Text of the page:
KANSAS CITY, Kansas -- The Unified Government of Wyandotte County and Kansas City, Kansas is working on a new registry that will help officials track down negligent property owners and have a better understanding of how many blighted properties are in the county.
Tiberius Laughlin, UG's general services director, said that a home at 10th Street and Quindaro Boulevard is just one of thousands of vacant properties in KCK.
"This house has changed hands three times that we know of," Laughlin said.
The taxes on the house haven't been paid since 2005, totaling more than $10,000.
It's one of the many houses whose owner the UG can't track down.
Up until a few months ago, the UG would send code enforcement to investigate complaints, which officials said wastes time and money. Boarding up a house of that size, for example, would cost up to $2,500.
Now, the UG is partnering with a company, ProChamps , to roll out a new registry that will help officials find the negligent owners and hold them accountable.
"If you don't register, the fines go up. But you also have to submit a plan about what you're going to do with your vacant property. Because your neighbors didn't sign up to have this as their neighbor," Laughlin said.
The registry is part of KCK's five-year plan to address blighted buildings and get them in the hands of someone willing to make improvements.
The house on Quindaro went into the tax sale in 2009, but no one bought it, leaving it in limbo. Properties that do not sell in the tax sale will be funneled into the KCK's land bank, which was started in 2016 as part of the SOAR program , which stands for Stabilization, Occupation and Revitalization. Rehabbers and interested buyers will then fix the place up.
If a property has too many structural issues, it will be demolished, but that's not what the UG wants to do.
A property in the 600 block of Elizabeth Avenue in Strawberry Hill was recently renovated and sold for $106,500 in a low-value neighborhood that usually sees more foreclosures than anything.
Christin Owens' family lives next to the Quindaro house.
"This is one of the houses that is an eyesore. Kind of embarrassing to have it sit right across the street from our location. We're trying to make this area better," Owens said.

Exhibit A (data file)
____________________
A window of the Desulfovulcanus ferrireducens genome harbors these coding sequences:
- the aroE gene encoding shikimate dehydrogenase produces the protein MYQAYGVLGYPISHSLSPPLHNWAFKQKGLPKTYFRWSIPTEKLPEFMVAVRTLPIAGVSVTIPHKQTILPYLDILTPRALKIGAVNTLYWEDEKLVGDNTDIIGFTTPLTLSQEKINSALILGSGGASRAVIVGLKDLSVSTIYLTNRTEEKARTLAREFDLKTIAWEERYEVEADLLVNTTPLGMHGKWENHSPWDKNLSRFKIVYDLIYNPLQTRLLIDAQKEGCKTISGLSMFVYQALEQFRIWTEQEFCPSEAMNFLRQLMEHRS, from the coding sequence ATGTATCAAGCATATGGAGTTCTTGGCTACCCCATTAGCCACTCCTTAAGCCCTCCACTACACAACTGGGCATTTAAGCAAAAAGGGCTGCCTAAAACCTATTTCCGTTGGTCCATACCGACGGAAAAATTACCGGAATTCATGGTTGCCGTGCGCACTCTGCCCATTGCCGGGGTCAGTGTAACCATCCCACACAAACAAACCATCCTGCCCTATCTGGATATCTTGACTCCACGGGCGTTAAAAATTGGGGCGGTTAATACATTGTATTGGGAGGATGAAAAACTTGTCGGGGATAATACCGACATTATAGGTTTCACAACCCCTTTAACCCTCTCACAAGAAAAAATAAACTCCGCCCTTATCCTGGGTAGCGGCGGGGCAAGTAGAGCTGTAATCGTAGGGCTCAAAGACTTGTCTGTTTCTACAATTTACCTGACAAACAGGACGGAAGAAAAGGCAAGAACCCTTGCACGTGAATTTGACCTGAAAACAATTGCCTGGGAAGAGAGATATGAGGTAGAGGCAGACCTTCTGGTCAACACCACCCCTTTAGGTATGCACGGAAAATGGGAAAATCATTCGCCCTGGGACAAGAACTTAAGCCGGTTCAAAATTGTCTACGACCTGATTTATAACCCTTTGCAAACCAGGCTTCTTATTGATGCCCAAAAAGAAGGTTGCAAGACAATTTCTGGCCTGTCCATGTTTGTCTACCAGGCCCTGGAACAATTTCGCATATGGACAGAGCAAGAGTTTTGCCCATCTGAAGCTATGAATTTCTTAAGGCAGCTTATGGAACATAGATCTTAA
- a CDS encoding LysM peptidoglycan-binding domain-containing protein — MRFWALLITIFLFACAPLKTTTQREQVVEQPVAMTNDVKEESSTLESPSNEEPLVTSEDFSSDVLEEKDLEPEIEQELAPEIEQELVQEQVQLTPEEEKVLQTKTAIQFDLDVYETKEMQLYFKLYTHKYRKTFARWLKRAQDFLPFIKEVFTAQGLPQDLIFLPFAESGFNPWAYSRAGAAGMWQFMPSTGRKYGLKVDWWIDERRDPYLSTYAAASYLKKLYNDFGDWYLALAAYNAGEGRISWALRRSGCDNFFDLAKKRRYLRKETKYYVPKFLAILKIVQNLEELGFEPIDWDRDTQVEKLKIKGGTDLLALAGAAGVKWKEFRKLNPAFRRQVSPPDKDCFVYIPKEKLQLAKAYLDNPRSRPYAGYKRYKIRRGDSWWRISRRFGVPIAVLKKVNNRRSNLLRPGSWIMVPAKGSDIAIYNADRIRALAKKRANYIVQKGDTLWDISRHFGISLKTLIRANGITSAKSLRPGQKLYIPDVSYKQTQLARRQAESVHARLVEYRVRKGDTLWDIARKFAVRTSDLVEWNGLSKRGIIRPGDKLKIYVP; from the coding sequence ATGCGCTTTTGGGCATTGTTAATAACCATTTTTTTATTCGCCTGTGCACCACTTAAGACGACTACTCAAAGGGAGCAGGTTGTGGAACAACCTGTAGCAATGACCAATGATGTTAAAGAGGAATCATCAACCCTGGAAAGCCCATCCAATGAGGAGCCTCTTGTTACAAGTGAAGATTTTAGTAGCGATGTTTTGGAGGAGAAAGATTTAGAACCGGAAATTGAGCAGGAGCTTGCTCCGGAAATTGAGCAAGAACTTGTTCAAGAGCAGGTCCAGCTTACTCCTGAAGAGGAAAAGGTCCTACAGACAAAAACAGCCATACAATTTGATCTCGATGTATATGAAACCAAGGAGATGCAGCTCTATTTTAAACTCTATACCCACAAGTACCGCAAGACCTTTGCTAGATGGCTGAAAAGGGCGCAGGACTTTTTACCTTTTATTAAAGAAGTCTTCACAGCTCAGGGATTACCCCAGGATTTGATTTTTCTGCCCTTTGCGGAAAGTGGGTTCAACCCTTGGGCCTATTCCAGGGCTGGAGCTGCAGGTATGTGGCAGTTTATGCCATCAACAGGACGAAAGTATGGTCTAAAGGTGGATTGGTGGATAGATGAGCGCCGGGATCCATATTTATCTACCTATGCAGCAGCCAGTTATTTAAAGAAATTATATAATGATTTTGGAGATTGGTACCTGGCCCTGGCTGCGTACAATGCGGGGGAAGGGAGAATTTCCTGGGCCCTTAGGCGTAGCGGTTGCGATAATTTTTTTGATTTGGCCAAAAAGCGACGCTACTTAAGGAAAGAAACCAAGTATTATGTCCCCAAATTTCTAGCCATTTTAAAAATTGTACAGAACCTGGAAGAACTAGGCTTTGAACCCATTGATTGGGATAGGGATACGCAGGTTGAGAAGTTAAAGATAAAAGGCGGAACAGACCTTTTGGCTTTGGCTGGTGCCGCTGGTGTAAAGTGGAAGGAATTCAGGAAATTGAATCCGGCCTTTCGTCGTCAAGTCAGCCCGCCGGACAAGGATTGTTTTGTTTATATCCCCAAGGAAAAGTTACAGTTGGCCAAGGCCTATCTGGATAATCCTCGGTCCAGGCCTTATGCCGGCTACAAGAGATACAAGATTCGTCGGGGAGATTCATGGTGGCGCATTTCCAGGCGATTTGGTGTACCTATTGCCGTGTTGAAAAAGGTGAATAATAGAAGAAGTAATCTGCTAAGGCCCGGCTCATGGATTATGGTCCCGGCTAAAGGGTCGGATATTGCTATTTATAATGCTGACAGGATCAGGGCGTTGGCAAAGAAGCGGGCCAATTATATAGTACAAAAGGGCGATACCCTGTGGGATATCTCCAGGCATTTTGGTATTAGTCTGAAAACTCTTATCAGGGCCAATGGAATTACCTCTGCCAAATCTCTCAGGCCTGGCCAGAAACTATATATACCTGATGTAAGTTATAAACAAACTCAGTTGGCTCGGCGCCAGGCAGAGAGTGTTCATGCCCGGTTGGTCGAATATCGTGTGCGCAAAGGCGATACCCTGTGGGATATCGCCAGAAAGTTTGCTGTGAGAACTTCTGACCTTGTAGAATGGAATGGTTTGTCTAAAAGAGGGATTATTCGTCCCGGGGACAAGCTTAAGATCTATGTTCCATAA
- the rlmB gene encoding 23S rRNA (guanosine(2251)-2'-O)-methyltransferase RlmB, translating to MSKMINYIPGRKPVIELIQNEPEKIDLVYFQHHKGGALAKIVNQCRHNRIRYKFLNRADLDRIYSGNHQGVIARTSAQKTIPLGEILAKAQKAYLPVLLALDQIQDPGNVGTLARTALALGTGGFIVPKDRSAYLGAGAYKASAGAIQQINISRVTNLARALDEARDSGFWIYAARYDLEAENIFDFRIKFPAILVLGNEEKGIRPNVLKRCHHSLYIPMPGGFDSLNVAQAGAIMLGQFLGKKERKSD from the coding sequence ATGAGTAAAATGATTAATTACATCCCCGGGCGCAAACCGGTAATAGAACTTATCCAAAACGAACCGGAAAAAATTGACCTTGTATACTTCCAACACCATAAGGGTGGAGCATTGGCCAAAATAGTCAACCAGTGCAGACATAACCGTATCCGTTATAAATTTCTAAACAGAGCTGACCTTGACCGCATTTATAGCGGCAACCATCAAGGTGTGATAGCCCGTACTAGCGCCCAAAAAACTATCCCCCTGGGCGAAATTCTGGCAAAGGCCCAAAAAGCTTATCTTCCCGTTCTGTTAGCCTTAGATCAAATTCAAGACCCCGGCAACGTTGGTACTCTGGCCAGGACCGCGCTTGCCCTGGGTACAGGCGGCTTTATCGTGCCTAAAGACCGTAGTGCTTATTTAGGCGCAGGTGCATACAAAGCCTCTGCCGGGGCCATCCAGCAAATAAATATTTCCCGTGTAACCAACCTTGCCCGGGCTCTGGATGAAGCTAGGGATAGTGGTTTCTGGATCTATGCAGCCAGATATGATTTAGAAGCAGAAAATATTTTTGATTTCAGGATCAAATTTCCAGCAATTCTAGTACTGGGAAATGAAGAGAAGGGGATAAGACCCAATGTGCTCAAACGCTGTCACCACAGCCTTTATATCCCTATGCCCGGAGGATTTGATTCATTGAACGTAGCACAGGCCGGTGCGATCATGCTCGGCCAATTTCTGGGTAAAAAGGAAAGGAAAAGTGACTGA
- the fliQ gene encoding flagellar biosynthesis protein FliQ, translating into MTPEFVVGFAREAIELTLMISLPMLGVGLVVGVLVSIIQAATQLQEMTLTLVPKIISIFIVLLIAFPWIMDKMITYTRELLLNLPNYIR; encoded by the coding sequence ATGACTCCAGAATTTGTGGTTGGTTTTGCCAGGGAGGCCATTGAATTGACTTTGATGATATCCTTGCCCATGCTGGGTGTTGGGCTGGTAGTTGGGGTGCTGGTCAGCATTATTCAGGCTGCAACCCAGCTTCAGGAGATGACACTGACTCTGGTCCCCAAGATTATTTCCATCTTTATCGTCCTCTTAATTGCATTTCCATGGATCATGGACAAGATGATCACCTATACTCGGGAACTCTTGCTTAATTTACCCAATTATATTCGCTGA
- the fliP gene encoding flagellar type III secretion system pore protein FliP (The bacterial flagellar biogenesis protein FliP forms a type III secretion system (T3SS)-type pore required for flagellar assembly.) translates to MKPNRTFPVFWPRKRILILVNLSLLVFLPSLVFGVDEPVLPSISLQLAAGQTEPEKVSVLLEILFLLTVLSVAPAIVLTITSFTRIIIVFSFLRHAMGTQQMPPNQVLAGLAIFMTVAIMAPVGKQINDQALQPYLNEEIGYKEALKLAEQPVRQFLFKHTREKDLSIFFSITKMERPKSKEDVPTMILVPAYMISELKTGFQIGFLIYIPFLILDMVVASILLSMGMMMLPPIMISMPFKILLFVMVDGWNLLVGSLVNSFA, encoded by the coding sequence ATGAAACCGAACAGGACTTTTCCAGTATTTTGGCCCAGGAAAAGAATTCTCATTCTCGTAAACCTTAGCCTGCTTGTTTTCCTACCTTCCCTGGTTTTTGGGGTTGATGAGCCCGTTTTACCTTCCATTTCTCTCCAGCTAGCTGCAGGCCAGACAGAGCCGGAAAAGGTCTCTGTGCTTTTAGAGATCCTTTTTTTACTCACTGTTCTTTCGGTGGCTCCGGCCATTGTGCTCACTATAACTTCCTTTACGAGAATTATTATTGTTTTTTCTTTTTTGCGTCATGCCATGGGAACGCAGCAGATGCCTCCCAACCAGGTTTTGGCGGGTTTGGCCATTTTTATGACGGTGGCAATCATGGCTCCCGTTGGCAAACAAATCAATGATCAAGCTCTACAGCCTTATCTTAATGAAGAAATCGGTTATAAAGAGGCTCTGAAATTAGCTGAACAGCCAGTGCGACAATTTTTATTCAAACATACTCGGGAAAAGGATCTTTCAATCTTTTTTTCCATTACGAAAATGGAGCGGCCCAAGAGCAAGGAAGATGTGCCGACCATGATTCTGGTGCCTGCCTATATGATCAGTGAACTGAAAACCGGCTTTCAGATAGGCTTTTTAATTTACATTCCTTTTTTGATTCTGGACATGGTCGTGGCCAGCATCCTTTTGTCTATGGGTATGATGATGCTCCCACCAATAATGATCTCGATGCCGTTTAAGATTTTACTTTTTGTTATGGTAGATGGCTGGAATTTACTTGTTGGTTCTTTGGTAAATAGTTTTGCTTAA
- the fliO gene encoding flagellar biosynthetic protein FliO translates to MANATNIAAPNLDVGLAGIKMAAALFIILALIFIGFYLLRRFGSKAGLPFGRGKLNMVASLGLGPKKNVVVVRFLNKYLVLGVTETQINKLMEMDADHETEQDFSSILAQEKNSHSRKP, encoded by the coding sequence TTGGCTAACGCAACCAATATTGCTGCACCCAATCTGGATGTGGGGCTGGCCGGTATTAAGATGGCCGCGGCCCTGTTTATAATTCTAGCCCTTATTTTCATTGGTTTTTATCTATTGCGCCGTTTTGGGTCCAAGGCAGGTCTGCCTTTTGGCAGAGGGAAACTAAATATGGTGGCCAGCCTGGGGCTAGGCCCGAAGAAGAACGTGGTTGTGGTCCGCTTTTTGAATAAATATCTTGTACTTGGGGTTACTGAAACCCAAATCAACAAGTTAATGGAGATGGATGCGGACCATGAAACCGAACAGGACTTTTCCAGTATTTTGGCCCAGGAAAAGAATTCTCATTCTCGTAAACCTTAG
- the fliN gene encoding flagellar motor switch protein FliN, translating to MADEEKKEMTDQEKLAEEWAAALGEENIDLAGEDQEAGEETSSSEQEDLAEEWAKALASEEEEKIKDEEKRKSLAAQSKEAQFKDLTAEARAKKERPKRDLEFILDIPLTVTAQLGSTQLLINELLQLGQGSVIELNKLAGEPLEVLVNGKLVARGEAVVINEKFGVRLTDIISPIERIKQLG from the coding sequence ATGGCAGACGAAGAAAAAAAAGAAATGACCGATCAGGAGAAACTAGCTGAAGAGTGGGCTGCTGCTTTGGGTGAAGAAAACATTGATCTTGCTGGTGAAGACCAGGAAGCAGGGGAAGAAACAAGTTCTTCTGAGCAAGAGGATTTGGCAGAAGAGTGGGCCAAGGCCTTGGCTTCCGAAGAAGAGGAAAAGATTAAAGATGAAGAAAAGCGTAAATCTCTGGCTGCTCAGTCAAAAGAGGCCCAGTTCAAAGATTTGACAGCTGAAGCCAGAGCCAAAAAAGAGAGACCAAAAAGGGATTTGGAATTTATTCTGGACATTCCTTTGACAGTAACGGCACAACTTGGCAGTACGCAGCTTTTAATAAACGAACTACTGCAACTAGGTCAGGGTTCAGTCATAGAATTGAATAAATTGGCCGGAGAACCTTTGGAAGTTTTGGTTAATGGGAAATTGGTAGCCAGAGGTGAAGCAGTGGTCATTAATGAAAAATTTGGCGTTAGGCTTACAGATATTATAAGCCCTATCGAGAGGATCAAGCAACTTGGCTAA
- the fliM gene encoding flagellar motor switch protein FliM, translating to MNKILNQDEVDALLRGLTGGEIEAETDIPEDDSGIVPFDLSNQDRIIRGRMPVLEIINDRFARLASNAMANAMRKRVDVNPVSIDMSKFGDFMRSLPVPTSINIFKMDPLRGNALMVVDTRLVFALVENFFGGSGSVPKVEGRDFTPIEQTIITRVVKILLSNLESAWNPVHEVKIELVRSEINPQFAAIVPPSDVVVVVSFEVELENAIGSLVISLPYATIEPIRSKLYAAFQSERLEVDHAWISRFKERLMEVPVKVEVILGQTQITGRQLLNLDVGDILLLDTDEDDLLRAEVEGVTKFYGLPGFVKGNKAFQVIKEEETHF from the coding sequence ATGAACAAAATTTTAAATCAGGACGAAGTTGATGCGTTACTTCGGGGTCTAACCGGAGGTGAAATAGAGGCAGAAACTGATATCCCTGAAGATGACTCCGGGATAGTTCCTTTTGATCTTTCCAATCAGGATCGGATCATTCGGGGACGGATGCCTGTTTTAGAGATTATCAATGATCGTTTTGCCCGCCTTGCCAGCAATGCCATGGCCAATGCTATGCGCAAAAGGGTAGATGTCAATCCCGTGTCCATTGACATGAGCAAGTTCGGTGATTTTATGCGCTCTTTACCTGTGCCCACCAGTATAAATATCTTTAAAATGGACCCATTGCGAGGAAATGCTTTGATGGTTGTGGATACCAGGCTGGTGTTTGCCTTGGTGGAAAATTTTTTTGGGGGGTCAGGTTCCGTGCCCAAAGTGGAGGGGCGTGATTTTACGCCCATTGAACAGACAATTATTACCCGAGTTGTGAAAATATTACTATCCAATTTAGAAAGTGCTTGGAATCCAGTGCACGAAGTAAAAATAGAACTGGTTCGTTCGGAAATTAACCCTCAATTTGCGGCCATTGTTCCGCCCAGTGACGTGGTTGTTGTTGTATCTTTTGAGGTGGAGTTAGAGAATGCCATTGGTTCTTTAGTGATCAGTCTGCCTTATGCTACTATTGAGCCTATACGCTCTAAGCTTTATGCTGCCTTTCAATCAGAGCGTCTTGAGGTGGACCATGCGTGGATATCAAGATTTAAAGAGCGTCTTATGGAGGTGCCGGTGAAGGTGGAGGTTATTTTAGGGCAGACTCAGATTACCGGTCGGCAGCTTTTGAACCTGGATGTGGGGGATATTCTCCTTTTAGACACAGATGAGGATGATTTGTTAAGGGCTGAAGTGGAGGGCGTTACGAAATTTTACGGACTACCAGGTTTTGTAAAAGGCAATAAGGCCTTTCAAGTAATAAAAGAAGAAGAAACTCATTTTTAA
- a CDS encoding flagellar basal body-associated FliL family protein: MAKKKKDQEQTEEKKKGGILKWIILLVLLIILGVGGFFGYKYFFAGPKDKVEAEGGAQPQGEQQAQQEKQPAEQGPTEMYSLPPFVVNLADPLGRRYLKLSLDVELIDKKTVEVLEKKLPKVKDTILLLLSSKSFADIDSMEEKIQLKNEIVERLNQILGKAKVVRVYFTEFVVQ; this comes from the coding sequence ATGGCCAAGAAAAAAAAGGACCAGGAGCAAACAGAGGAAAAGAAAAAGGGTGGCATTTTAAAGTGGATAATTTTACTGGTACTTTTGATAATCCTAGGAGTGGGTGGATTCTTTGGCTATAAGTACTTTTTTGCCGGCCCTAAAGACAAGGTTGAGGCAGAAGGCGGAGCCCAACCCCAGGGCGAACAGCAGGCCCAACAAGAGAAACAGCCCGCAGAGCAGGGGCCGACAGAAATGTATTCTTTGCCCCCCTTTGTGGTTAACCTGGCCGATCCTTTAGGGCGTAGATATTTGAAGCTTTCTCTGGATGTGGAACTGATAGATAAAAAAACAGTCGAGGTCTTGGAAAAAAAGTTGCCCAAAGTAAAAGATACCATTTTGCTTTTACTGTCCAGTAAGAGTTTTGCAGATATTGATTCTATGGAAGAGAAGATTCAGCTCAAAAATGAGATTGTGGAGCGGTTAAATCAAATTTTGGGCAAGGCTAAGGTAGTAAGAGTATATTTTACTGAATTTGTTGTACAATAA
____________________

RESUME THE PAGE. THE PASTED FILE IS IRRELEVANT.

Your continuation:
It's a historical neighborhood, and Laughlin said many of the homes have great bones.
Owens has lived in the Quindaro neighborhood his whole life and said he's ready for change.
"I believe in this city. You know, just with everything that's happened out in the Legends, we're just waiting for it to kind of trickle down on this side of town," Owens said.
Laughlin said with all of these efforts, they are improving neighborhoods while making money.
"We are making markets where there were no markets, and we're doing it without spending a dime of taxpayer money," Laughlin said.
ProChamps doesn't charge the UG to work together. A property owner would pay a $200 registration fee, which the UG and ProChamps would split.
Laughlin said the UG has not received any additional funding to roll out the registry.
The UG already had 22 departments that touched land in some way and also had four different departments that would work on boarding homes. Laughlin said the UG pooled the already abundant resources and organized, which is how it was able to partner with ProChamps.
The UG is hoping the registry roll-out will finish in November. Until then, when people call in to complain about vacant properties, any action will be put on hold.
Since May, ProChamps has identified 450 properties that the banks said didn't exist, Laughlin said.
In 2017, a bill moved through the Kansas legislature that, if passed, would speed up the process to deal with abandoned properties, but it died in committee. As of now, a new form of the bill has not been introduced.